Today, Deadwood is an historical city and looks much the way it did back then. Though if you look past the surface, you’ll find more modern amenities like casinos—lots of casinos. It seems the gambling reputation of the town never left.

History is on display throughout the town, as well. You can visit the saloon where Wild Bill was shot during a game of poker and see his death chair. You can dine at the location of the notorious Gem Theatre, opened by Al Swearengen himself. You can even visit the graves of Deadwood superstars in Mount Moriah Cemetery next to downtown. Have kids with you? Check out the historical reenactments and get them a sheriff’s star from a local restaurant.

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Where to Stay in Deadwood

Embrace Deadwood history when you stay at the Iron Horse Inn. The building was originally a feed store in 1893, and just one story. Two more floors were added when the store transformed into the local post office. It later held a restaurant, and then in 1921, the property became a hotel. A casino was added in recent years. The suites and king rooms are decorated in an Old West style thanks to patterned wallpaper, but the other rooms are just as pleasant. Every room has standard amenities.

Iron Horse Inn

Top rated
9.0 Excellent (587 reviews)

7. Enjoy Big City Vibes With Less Crowds in Des Moines, Iowa


Des Moines, the capital city of Iowa, only has about 215,000 residents, but it has the feel of a big city. The downtown area is walkable and a nice place to sit with a meal on a patio and watch people go by. During busy months, you can take in a show or hit the robust farmers market— there’s room for 165 vendors, so you’ll always have a good selection of bakery, produce, fruit, and crafts.

To add to the big city feel, catch an Iowa Cubs game. They play at Principal Park right in the city and are the Triple-A affiliate for the Chicago Cubs. Des Moines was actually named the number-one minor league market, so it’s an excellent place to watch a high-quality game without Major League prices. Plus, the outdoors is never far away – the city has more than 800 miles of trails – great for hiking.

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Where to Stay in Des Moines

Bring the urban nature of Des Moines into your hotel when you stay at the Hotel Des Lux. It’s full of urban-inspired features, like exposed brickwork, and is right downtown—so you’re only ever minutes away from the action. The hotel rooms are the largest in the city and depending on your room, you’ll get an atrium, a fireplace, and a whirlpool, all decked out in modern style with large windows overlooking downtown.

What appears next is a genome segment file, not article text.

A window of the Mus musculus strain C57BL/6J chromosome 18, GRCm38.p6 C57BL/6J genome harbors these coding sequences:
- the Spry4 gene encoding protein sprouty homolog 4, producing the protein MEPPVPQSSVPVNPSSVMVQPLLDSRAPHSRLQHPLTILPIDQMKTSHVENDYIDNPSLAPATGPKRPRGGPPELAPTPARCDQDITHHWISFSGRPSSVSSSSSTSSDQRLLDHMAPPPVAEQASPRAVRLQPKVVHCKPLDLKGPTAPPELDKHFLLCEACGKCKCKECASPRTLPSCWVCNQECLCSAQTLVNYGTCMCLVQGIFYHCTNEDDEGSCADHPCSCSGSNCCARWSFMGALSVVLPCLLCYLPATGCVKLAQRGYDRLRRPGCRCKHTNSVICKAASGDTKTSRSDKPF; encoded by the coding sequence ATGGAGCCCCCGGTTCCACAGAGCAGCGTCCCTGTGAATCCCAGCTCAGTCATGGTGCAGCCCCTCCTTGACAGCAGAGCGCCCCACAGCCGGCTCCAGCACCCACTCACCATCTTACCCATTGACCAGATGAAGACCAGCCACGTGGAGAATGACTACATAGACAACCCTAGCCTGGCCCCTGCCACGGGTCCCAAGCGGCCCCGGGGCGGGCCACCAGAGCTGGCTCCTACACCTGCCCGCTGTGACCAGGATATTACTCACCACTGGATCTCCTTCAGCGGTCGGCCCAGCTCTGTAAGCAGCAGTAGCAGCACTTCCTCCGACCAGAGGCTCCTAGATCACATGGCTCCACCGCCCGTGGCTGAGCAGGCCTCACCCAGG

Breakfast is included in your stay, and in the evenings you can grab a martini at the Des Lux Bar, a cocktail joint with a tin ceiling and retro- inspired decorations. The fitness center, in addition to a sauna, steamroom, and whirlpool, has full locker facilities, high-end LifeFitness equipment, and therapeutic massage on request.

Hotel Des Lux

Des Moines
9.6 Excellent (2034 reviews)

8. Walk Through Oregon Trail History in Independence, Missouri

One of the greatest things about traveling in this century is that we don’t have to do it in a covered wagon. But that doesn’t mean we shouldn’t honor the people who did and paved the way for us in the past. A stay in Independence, Missouri, will put you right at the start of the historic Oregon Trail. It’s no longer a small town on a square like it was when anxious travelers were loading up their wagons, though. Today, the small city has a population of just over 117,000.

But that doesn’t mean history isn’t available for you to explore. Oregon Trail aficionados should stop in to the National Frontier Trails Museum for a glimpse into what the pioneers endured. Stop by Independence Square to see where travelers stocked up their wagons and visit one of the last original buildings, the jail—it was built in 1859, at the heart of Oregon Trail season, and once imprisoned Jesse James’ brother. Next to the courthouse, you’ll find an Oregon Trail marker, pointing out the spot where the trail actually began.

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Where to Stay in Independence

If you want to stay in a home that was there when the Oregon Trail wagon trains were heading out, check into the Silver Heart Inn Bed and Breakfast. It was built in 1856 and has four rooms, plus two cottages. Each room is sumptuously decorated with antiques and old-world wallpaper and decorations, plus you’ll enjoy original architectural details in the rooms and throughout the house.

The cottages aren’t as historic but you get the whole place to yourself, including laundry facilities. On the Silver Heart Inn grounds, you’ll find a white picket fence, gardens, a fountain, and songbirds welcoming you throughout the day.

Silver Heart Inn Bed And Breakfast

Top rated
9.4 Excellent (193 reviews)